A nanometre (American spelling: nanometer, symbol nm) (Greek: νάνος, nanos, dwarf; μετρώ, metrό, count) is a unit of length in the metric system, equal to one billionth of a metre (i.e., one millionth of a millimetre), which is the current SI base unit of length. It can be written in scientific notations as 1×10−9 m (engineering notation) or 1 E-9 m (exponential notation) — both meaning 1/1,000,000,000 metres.
femtometre <<< picometre <<< nanometre <<< micrometre <<< millimetre < centimetre < decimetre < metre < decametre < hectometre < kilometre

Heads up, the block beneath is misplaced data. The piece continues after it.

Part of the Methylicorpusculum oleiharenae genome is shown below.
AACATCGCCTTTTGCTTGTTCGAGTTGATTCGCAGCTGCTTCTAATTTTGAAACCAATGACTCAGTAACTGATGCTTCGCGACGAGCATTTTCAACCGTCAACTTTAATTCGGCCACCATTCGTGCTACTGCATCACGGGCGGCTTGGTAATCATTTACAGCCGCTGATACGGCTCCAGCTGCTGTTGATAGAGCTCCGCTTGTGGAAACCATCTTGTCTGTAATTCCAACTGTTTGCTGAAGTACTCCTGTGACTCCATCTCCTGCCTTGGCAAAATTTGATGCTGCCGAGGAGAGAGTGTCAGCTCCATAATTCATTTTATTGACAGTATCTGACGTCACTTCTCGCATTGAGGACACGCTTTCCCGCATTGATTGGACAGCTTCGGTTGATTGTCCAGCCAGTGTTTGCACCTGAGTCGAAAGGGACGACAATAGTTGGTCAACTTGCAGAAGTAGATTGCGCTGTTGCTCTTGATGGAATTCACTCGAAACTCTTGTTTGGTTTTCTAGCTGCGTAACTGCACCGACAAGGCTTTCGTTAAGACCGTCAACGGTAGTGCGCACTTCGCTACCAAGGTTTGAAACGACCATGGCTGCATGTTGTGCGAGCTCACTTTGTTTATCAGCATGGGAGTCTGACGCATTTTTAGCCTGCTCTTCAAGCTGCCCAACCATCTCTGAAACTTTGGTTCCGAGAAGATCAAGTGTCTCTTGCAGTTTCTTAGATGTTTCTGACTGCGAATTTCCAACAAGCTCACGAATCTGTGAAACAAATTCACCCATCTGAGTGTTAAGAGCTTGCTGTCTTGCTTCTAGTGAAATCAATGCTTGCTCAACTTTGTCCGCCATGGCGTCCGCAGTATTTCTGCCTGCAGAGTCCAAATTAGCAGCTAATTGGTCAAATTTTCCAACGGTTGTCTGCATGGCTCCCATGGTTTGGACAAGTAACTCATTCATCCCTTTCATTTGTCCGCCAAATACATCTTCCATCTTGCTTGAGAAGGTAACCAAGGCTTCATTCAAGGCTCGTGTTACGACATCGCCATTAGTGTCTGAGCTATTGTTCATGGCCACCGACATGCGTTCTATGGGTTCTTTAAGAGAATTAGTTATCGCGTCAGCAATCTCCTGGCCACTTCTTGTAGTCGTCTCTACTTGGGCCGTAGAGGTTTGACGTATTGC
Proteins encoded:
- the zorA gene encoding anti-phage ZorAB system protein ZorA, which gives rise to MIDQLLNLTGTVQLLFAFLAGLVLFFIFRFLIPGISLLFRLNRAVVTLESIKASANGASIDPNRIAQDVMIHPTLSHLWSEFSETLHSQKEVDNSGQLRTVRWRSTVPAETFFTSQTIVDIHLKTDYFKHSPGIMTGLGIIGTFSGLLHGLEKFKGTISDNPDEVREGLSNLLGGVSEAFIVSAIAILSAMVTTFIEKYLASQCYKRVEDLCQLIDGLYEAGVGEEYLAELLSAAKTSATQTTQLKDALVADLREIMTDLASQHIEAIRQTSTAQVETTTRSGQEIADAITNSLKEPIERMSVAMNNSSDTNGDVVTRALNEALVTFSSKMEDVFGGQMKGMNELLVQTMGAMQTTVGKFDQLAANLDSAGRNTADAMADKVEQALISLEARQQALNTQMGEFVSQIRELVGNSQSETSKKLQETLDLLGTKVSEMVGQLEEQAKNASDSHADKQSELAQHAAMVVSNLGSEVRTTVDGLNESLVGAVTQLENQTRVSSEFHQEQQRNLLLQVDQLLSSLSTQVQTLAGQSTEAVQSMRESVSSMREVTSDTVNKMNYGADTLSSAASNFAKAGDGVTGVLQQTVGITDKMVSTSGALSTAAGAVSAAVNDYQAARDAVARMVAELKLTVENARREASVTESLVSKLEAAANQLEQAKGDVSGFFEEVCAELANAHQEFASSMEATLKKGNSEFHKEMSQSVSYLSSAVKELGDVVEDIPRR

It is one of the more often used units for very small lengths, and equals ten Ångström, an internationally recognized non-SI unit of length. It is often associated with the field of nanotechnology. Formerly, millimicron (symbol mµ) was used for the nanometre.
It is also the most common unit used to describe the manufacturing technology used in the semiconductor industry. It is the most common unit to describe the wavelength of light, with visible light falling in the region of 400-700nm.
Nanometry is the science of counting and measuring particles on the scale of nanometres.
The term nanoscale is used to refer to objects with dimensions on the order 1-100 nm. The term is often heard in relation to nanotechnology.
- 1 E-9 m
- SI prefix
- Orders of magnitude (length)
- Conversion of units, for comparison with other units of length
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